“While biopharmaceutical companies set the list prices for their medicines, it is the health plan that ultimately determines how much a patient pays out-of-pocket,” said Stephen J. Ubl, president and chief executive officer of the Pharmaceutical Research and Manufacturers of America, or PhRMA, which commissioned the analysis.
There are a number of other price distortions in the health sector, including 340B discounts that many hospitals and clinics receive. The program began in 1992 to provide safety-net hospitals, clinics, and other providers the same kind of relief from high drug costs that Congress provided to the Medicaid program with the Medicaid rebate law.
While originally designed to help entities that serve the nation’s most vulnerable patient populations to stretch dollars further, the number of 340B entities has soared and now includes most major hospitals and many specialty medical practices, such as oncology clinics. While 340B discounts affected 3% of hospital drugs purchased in 2004, hospitals in 2013 received 340B discounts on more than a quarter of their drug purchases.
Too often, the steep discounts that these 340B entities receive are not passed along to consumers, keeping their prices high while the hospital or other facility reaps the benefits of the lowest-price the drug companies are required to accept. Some 340B providers may sell 340B drugs to non-qualified patients (usually those covered by an insurance plan) and pocket the difference, according to a study by the American Action Forum.
The Medicare prescription drug benefit program can be a model for a more transparent insurance system. Under Medicare Part D, insurers compete fiercely for senior’s business, with plans offering transparency on the price of drugs and the drugs listed on their formularies. And the plans have an incentive to pass the savings on to consumers to encourage them to enroll in their plans.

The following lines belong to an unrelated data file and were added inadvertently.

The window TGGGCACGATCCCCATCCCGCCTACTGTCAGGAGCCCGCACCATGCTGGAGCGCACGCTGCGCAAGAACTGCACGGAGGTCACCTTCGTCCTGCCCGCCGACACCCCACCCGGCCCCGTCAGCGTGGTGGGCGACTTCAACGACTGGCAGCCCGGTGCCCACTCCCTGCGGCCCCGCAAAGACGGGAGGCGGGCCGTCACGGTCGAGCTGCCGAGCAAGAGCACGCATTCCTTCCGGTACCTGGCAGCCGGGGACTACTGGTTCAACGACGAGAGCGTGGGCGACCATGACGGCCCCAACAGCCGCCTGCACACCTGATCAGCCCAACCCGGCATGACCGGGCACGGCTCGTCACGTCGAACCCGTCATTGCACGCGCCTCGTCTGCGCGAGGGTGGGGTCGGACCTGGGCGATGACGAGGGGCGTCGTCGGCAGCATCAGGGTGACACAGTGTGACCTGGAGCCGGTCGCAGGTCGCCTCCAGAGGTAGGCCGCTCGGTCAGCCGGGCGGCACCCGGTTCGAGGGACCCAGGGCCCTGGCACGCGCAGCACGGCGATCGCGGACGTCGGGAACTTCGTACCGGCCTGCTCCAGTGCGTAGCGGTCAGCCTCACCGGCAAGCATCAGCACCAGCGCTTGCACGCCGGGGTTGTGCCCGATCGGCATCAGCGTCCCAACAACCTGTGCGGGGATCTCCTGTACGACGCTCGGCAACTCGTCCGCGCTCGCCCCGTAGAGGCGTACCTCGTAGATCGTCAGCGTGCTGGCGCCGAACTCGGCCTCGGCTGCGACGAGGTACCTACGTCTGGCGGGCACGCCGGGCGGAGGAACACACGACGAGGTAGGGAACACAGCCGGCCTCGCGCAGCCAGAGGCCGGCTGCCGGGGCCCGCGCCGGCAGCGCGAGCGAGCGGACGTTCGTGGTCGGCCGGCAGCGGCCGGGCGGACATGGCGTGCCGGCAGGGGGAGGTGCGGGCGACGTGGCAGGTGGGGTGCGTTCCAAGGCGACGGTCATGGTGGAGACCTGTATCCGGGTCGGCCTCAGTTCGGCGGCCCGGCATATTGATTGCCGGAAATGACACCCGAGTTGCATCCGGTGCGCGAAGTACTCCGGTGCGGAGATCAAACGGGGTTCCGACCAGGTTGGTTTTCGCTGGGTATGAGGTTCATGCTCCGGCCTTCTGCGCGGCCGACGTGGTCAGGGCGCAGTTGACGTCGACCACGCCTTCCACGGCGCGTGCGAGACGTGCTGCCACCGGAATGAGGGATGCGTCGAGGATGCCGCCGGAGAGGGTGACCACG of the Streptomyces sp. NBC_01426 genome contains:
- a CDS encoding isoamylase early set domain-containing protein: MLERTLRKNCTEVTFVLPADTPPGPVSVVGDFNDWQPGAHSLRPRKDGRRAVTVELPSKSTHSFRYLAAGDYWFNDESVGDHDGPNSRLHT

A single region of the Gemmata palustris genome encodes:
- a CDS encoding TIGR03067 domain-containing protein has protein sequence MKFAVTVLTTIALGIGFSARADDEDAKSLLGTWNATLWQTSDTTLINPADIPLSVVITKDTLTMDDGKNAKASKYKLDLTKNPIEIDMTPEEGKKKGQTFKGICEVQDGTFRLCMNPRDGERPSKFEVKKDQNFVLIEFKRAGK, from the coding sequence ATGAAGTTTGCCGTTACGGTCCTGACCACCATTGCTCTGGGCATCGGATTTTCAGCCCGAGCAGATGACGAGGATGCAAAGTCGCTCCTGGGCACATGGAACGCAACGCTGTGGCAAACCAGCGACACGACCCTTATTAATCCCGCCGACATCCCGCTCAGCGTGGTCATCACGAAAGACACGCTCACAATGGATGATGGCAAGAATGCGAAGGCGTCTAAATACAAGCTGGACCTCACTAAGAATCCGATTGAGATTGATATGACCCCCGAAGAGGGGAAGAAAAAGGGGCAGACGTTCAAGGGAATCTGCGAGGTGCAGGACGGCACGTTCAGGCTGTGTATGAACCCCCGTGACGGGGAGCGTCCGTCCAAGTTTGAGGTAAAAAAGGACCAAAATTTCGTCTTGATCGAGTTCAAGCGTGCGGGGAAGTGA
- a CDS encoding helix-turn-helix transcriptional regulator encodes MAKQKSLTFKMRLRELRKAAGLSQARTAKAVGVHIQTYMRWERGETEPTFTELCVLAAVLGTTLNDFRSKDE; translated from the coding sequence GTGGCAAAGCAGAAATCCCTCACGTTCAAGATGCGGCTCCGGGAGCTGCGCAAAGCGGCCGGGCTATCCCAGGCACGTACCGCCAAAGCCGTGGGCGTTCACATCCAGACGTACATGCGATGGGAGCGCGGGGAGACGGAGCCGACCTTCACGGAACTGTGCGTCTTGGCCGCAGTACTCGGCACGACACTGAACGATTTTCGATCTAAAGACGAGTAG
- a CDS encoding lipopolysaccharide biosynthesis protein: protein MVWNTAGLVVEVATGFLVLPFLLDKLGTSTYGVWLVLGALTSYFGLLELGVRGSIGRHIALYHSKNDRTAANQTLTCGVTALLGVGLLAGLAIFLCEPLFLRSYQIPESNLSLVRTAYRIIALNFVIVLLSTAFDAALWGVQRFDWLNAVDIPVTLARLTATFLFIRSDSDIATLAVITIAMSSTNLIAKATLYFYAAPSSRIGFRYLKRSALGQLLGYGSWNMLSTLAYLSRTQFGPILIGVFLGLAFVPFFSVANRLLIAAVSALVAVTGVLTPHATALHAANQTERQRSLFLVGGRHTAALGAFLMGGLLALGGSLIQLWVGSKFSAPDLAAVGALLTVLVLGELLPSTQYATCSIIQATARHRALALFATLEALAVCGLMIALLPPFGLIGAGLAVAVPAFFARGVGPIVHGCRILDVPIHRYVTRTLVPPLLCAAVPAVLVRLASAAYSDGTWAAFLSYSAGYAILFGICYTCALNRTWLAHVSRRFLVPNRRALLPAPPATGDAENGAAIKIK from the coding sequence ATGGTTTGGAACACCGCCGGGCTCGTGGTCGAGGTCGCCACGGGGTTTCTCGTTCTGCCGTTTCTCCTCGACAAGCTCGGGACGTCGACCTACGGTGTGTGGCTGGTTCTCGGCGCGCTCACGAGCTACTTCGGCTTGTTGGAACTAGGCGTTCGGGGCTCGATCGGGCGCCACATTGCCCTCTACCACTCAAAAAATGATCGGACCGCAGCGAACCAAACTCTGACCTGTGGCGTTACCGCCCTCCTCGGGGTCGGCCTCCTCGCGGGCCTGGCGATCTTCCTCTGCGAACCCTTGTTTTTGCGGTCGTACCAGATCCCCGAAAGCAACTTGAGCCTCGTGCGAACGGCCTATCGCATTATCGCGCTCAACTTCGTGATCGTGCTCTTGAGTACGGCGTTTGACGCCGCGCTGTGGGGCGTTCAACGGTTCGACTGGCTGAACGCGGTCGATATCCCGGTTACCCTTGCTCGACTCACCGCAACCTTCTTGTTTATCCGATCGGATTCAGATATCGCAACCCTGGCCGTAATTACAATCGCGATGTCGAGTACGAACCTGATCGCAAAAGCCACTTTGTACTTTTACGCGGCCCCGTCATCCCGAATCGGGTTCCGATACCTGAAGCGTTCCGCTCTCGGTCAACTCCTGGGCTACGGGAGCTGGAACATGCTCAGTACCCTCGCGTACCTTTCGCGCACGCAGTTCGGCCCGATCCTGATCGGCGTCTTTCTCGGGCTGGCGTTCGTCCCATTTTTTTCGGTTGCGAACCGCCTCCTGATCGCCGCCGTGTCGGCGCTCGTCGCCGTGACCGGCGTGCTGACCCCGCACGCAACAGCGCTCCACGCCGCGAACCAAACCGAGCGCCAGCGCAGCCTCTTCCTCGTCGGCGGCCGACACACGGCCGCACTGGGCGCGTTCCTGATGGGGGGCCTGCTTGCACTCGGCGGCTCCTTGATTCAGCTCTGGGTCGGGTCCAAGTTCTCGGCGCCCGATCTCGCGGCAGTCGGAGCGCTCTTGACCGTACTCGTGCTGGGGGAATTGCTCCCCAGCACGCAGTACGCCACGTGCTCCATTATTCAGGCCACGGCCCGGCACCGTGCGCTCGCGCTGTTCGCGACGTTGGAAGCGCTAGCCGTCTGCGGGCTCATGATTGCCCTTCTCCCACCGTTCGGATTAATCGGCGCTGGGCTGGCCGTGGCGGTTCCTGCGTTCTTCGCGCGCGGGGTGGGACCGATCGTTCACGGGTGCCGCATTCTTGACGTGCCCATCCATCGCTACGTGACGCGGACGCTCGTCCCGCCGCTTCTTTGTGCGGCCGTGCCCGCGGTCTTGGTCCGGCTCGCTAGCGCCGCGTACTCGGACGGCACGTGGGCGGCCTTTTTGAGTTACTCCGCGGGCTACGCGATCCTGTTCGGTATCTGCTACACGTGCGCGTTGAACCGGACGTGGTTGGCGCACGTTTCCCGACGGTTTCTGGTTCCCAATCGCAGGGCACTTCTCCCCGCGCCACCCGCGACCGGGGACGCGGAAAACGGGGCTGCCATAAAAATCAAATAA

Pacific Research Institute economist Wayne Winegarden explains that “the current pricing model for pharmaceuticals is overly-complicated and diminishes the beneficial role that prices typically play in a market economy.” He explains that “most rebates are not passed on to patients, and since co-pays are based on the list price, individuals’ co-pays are higher than they should be.”
Pricing reforms that establish a simpler, more transparent pricing structure are needed. The Institute for Policy Innovation published a paper on “Selective Transparency: Transparency Efforts Obscure Real Health Care Pricing Issues” by Merrill Matthews and Peter Pitts. They detail five ways to lower prices and increase transparency.
- Fire the Middlemen. Bloomberg News, for example, reports that Caterpillar moved away from its PBM, suspecting that a quarter of the manufacturer’s $150 million annual drug bill was being wasted. The company began negotiating its own drug discounts and deals with pharmacies.